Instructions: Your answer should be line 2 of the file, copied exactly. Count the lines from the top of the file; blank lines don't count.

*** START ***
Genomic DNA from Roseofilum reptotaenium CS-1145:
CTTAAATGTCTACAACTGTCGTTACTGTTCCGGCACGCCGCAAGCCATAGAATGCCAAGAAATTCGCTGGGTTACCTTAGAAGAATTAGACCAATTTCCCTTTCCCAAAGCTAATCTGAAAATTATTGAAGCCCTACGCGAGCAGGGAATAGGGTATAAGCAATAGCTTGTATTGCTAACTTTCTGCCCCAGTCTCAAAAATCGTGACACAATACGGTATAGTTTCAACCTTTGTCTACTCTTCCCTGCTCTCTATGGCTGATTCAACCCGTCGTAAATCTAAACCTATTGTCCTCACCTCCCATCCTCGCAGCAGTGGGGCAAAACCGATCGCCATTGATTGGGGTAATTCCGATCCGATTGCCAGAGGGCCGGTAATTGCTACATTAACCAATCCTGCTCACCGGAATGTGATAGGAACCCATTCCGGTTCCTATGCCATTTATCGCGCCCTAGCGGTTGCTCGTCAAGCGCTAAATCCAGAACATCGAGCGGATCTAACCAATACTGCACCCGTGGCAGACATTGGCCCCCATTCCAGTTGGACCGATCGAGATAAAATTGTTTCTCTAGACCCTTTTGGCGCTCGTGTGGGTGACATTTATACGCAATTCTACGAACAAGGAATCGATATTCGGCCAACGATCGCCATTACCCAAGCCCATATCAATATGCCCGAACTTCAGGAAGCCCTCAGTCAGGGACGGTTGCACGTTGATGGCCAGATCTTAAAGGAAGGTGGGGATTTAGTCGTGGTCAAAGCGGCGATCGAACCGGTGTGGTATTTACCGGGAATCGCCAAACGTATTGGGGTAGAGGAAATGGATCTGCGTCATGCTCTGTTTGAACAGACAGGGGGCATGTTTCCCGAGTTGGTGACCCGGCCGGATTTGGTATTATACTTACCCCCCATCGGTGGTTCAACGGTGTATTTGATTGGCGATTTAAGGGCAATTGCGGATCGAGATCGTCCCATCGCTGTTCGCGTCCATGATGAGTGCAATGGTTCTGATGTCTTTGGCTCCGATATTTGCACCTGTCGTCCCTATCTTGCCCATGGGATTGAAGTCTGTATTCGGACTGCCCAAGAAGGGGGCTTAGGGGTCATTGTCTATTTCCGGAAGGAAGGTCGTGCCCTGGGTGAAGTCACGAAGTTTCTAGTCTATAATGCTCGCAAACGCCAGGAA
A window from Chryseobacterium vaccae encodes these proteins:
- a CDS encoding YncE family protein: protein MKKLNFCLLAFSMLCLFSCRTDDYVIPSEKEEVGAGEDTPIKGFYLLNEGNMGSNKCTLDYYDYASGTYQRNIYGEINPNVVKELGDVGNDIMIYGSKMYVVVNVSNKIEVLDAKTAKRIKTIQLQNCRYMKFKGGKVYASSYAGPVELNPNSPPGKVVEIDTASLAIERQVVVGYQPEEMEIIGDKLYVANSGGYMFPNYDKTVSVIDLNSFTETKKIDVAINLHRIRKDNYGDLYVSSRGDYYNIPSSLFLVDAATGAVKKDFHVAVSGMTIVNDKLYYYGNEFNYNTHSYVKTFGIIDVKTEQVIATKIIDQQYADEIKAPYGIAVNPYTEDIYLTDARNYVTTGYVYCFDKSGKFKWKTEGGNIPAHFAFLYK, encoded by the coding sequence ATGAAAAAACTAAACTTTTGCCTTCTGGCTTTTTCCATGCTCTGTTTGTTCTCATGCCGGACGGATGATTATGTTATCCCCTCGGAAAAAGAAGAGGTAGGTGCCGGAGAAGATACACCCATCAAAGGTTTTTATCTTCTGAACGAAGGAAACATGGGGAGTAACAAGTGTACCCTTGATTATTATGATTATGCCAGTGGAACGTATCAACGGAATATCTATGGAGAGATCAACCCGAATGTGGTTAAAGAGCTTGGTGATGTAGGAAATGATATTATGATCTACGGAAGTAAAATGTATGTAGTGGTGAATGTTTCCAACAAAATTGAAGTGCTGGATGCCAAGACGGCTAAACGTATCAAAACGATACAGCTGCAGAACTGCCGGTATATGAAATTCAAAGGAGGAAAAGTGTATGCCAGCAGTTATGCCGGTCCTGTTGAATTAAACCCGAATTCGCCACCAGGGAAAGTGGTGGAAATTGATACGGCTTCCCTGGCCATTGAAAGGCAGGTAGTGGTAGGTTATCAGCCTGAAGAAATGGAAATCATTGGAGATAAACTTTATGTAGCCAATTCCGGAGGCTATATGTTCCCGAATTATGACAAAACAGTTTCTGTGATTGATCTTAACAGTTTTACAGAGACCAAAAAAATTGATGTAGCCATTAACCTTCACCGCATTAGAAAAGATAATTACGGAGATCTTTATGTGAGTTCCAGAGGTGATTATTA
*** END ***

CTTAAATGTCTACAACTGTCGTTACTGTTCCGGCACGCCGCAAGCCATAGAATGCCAAGAAATTCGCTGGGTTACCTTAGAAGAATTAGACCAATTTCCCTTTCCCAAAGCTAATCTGAAAATTATTGAAGCCCTACGCGAGCAGGGAATAGGGTATAAGCAATAGCTTGTATTGCTAACTTTCTGCCCCAGTCTCAAAAATCGTGACACAATACGGTATAGTTTCAACCTTTGTCTACTCTTCCCTGCTCTCTATGGCTGATTCAACCCGTCGTAAATCTAAACCTATTGTCCTCACCTCCCATCCTCGCAGCAGTGGGGCAAAACCGATCGCCATTGATTGGGGTAATTCCGATCCGATTGCCAGAGGGCCGGTAATTGCTACATTAACCAATCCTGCTCACCGGAATGTGATAGGAACCCATTCCGGTTCCTATGCCATTTATCGCGCCCTAGCGGTTGCTCGTCAAGCGCTAAATCCAGAACATCGAGCGGATCTAACCAATACTGCACCCGTGGCAGACATTGGCCCCCATTCCAGTTGGACCGATCGAGATAAAATTGTTTCTCTAGACCCTTTTGGCGCTCGTGTGGGTGACATTTATACGCAATTCTACGAACAAGGAATCGATATTCGGCCAACGATCGCCATTACCCAAGCCCATATCAATATGCCCGAACTTCAGGAAGCCCTCAGTCAGGGACGGTTGCACGTTGATGGCCAGATCTTAAAGGAAGGTGGGGATTTAGTCGTGGTCAAAGCGGCGATCGAACCGGTGTGGTATTTACCGGGAATCGCCAAACGTATTGGGGTAGAGGAAATGGATCTGCGTCATGCTCTGTTTGAACAGACAGGGGGCATGTTTCCCGAGTTGGTGACCCGGCCGGATTTGGTATTATACTTACCCCCCATCGGTGGTTCAACGGTGTATTTGATTGGCGATTTAAGGGCAATTGCGGATCGAGATCGTCCCATCGCTGTTCGCGTCCATGATGAGTGCAATGGTTCTGATGTCTTTGGCTCCGATATTTGCACCTGTCGTCCCTATCTTGCCCATGGGATTGAAGTCTGTATTCGGACTGCCCAAGAAGGGGGCTTAGGGGTCATTGTCTATTTCCGGAAGGAAGGTCGTGCCCTGGGTGAAGTCACGAAGTTTCTAGTCTATAATGCTCGCAAACGCCAGGAA